Simply asking questions and the way you introduce your survey will also start forming an expectation. This should not give you pause, it just needs to be considered before you proceed because the gains massively outweigh the risks. That said, don't ask questions that you when you aren't quite ready to deal with the answers.

Phase 2 - Engagement Survey Questions

Now that you have determined your objective and your audience, creating the questions should be easy. Read our article on Employee Survey Questions for guidance on writing your questions.

Here are the Top 10 recommended questions:

  1. I would be happy to promote the company as an employer to my friends and family.
  2. I like working for my immediate supervisor.
  3. I understand the company’s plans for future success.
  4. My job allows me to utilise my strengths every day.
  5. I am coping with my workload emotionally and physically.
  6. If I contribute to the company's success I know I will be recognised.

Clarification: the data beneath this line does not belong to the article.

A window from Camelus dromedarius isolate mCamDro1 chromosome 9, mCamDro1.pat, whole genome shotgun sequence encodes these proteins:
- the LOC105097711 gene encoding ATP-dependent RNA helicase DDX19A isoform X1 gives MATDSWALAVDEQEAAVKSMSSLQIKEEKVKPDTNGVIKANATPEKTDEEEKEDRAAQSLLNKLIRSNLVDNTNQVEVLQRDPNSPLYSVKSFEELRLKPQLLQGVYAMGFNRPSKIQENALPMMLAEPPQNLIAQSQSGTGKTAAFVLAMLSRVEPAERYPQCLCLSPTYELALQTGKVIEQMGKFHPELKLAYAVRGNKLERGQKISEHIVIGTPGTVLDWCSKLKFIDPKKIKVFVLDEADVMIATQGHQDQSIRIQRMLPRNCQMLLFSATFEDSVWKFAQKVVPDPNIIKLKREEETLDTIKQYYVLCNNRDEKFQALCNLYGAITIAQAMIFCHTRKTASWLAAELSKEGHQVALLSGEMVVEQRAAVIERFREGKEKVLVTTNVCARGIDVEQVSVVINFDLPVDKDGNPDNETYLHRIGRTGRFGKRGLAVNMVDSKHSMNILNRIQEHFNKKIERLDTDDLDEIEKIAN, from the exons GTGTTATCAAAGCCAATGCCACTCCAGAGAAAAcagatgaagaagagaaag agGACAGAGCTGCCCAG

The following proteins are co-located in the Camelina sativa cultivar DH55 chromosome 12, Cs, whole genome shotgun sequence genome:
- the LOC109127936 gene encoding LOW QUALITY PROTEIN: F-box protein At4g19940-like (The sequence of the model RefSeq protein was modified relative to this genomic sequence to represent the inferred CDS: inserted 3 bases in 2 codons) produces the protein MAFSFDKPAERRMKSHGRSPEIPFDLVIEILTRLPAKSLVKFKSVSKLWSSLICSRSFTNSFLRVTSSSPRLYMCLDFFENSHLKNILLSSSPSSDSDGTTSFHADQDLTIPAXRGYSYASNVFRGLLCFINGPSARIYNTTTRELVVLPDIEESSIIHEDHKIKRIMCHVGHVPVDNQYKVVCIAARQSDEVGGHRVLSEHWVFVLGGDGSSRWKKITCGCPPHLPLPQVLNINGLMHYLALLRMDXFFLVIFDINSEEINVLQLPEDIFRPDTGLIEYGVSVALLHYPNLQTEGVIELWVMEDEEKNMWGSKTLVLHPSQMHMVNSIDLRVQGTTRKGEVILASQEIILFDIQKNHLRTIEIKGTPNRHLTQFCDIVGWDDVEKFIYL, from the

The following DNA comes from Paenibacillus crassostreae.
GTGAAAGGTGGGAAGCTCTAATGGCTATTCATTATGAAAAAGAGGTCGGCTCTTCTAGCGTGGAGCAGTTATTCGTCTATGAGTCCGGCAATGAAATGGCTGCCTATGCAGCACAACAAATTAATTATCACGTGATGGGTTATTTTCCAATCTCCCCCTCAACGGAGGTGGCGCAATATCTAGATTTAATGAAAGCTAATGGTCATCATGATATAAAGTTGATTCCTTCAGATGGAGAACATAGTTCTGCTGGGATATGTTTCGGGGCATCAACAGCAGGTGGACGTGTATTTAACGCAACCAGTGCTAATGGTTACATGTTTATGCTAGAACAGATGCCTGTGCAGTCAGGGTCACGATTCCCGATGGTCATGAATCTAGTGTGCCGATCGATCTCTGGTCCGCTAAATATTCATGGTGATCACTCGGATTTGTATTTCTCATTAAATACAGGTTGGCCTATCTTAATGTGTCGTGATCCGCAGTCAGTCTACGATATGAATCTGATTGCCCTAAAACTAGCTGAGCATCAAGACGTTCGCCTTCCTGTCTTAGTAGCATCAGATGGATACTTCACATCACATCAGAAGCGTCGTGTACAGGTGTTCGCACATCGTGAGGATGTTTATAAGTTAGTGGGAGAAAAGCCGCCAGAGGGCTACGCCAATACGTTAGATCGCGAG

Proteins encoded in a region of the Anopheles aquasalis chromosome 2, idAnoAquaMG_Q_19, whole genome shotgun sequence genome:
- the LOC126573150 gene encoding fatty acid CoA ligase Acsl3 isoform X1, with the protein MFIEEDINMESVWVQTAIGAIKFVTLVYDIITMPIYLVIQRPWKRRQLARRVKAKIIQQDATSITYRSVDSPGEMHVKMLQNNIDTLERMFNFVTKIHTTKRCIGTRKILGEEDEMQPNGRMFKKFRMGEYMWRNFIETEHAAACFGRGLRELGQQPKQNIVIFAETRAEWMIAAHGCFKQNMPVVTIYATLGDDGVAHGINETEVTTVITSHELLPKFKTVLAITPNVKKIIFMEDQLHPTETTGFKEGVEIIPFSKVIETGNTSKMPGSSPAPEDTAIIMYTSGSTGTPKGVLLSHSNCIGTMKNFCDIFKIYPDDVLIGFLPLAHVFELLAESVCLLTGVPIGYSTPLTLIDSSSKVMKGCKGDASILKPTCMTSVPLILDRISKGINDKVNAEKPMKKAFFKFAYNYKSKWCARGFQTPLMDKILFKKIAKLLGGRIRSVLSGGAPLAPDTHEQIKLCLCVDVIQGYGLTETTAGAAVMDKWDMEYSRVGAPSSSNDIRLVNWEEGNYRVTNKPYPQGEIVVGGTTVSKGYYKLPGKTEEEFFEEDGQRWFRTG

7. I see professional growth and career development opportunities for myself in this company.
  8. My immediate supervisor cares about my development.
  9. I have the materials and equipment needed to do my work right.
  10. I foresee myself working here a year from now.

You can also check out the Roslin Question Library for more questions (You can register for free here). Note the different questions types available on Google Forms such as linear, dropdown and multiple choice.

Phase 3 - Build out your Google Form

Once you've signed up to Google Forms here, start a new form. Name it and write a description of it. Both will be seen by respondents. Now you can start with the questions which you can copy-paste from the previous step.

Google lets you add sections which will split your survey into several pages that the respondents will click through. This will make longer services less overwhelming and improve completion rates. Aim for 2-4 questions for a section or split them up per Engagement Driver.

Some other settings to consider for your survey are below. You can edit them by selecting the gear icon on the top right of your screen.

  • You can change whether users can edit their response after submitting.
  • Users can be allowed to see the data of the survey after submitting. Selecting this will depend on the sensitivity of the questions that you're asking.